'To my own surprise, I discovered new interests of mine'

Sydney Bednar

Information Science
Greenwich, Conn.

What was your favorite class and why?

I took INFO 3450: Human-Computer-Interaction Design with Prof. Gilly Leshed, and it was my first exposure to user-centered design. We spent the semester learning about design principles and ethics and then applying that to our own semester-long group projects where we were tasked with designing a technology that solves a social problem. My group created an application to help people quit vaping. This project required us to conduct user interviews, as well as complete other outside research before settling on a design, which helped ensure that we properly responded to user needs. I loved this class because it was challenging but also very applicable. The skills I gained over the course of that semester have been incredibly useful in my job as a product designer, as well as in many of my other classes at Cornell.

group of women taking selfie

What is your main extracurricular activity and why is it important to you?

The Cornell Women’s Varsity Squash team became my family the day I arrived at Cornell. Being a student-athlete has defined my Cornell experience, and I am so grateful for all that I have learned from my teammates and coaches these past four years. These incredible women are not only some of my best friends, but they are also my mentors and support system. Being a captain for the past two years has been both challenging and rewarding. Staying motivated after our season got cancelled due to the pandemic was not easy, but I am proud of how much our team has grown and improved, and I know that the relationships I have formed will last long after graduation.

What Cornell memory do you treasure the most?

This is not a specific memory, but more of a common occurrence. I live in a house in

woman outside

Collegetown this year with 10 of my friends, and our porch has become our favorite hangout spot. Some of the times that I treasure the most are the beautiful sunny days when my roommates and I are sitting on couches out on the porch playing Code Names or paint by numbers or just listening to music. On these days, our neighbors will even walk across their yard to join us, and the next thing we know, we’ve all been sitting out there for hours. I know that when I look back at my time at Cornell, I will always cherish the simplicity of our porch days. It is so special to live in a community where I truly feel comfortable going up to anyone’s doorstep!

What are the most valuable skills you gained from your Arts & Sciences education?

Being in the College of Arts & Sciences taught me how to step outside of my comfort zone. We are often tempted to only take classes that we know we will succeed in, but A&S challenged me to explore different subjects, teaching styles and perspectives. To my own surprise, I even discovered new interests of mine. One valuable skill that I gained was the ability to synthesize all of this information by finding connections between my classes. In my web design class, I often found myself recalling concepts from my visual studies and art history courses. In networks, I used what I had learned in my game theory class as a conceptual model. As I reflect on my A&S education, I am able to find a real-world application for each of my classes, and I feel that I am graduating with a more open mind.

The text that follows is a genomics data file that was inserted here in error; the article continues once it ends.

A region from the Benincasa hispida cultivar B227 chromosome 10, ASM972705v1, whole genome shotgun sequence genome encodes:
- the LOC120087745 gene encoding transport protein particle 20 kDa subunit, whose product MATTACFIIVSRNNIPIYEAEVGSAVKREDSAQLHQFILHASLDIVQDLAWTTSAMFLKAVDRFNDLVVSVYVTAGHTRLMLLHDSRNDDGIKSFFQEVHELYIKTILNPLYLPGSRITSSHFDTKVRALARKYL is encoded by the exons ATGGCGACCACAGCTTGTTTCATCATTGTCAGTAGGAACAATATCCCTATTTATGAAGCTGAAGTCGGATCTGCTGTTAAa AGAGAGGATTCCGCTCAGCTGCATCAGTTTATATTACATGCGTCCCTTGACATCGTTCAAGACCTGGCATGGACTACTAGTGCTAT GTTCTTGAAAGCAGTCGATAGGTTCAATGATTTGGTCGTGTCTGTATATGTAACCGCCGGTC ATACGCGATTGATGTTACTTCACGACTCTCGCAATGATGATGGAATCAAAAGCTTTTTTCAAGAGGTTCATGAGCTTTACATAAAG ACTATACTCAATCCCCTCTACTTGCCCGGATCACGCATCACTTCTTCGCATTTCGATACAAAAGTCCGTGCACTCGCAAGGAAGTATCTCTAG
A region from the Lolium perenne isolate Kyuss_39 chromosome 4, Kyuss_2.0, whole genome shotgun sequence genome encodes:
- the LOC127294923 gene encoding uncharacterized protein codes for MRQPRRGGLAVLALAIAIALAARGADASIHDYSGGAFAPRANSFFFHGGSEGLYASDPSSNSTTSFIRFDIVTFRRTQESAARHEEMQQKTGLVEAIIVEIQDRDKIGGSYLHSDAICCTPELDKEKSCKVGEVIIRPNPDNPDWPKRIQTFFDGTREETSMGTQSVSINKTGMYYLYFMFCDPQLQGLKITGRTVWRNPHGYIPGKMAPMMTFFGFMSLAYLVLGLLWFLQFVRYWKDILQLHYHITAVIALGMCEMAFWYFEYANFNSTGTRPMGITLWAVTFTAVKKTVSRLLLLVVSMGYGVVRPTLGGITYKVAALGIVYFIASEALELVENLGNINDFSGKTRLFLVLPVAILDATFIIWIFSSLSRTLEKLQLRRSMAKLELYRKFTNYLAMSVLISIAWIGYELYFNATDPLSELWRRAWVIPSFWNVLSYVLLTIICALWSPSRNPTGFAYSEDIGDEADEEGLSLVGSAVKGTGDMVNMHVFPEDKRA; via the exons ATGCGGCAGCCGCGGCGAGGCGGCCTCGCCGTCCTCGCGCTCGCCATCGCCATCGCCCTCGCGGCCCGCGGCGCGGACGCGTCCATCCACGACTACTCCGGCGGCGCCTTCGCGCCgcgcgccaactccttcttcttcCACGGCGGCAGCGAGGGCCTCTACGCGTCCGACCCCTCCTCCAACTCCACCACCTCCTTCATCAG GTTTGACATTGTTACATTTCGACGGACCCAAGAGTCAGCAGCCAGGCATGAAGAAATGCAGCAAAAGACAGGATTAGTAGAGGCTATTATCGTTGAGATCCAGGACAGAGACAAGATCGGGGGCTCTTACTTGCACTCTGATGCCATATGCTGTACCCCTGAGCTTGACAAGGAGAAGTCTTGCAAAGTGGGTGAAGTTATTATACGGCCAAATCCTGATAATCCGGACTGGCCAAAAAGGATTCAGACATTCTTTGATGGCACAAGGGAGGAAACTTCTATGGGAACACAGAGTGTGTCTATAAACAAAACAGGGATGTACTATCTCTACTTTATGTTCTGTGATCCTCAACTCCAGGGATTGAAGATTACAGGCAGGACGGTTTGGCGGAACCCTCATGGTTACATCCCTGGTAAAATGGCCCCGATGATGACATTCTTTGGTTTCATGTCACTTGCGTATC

person skiing

What have you accomplished as a Cornell student that you are most proud of, either inside the classroom or otherwise?

I am currently working on my senior thesis with Professor Matthew Wilkens using text mining processes to analyze online eating disorder communities. I believe that looking into these communities can help us better understand the experiences of and better treat those who are struggling with an eating disorder. Throughout my research, I have been able to integrate what I’ve learned in both my data science and design courses to create work that I am incredibly passionate about. On top of that, this process has challenged me to be honest with myself about my own preconceptions about eating disorders and to analyze the data from a very human perspective. I am proud of all of the computational and qualitative work I have done, and I hope that my contribution can help us uncover where the gaps are in current eating disorder treatment.


Every year, our faculty nominate graduating Arts & Sciences students to be featured as part of our Extraordinary Journeys series. Read more about the Class of 2023.

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Sydney Bednar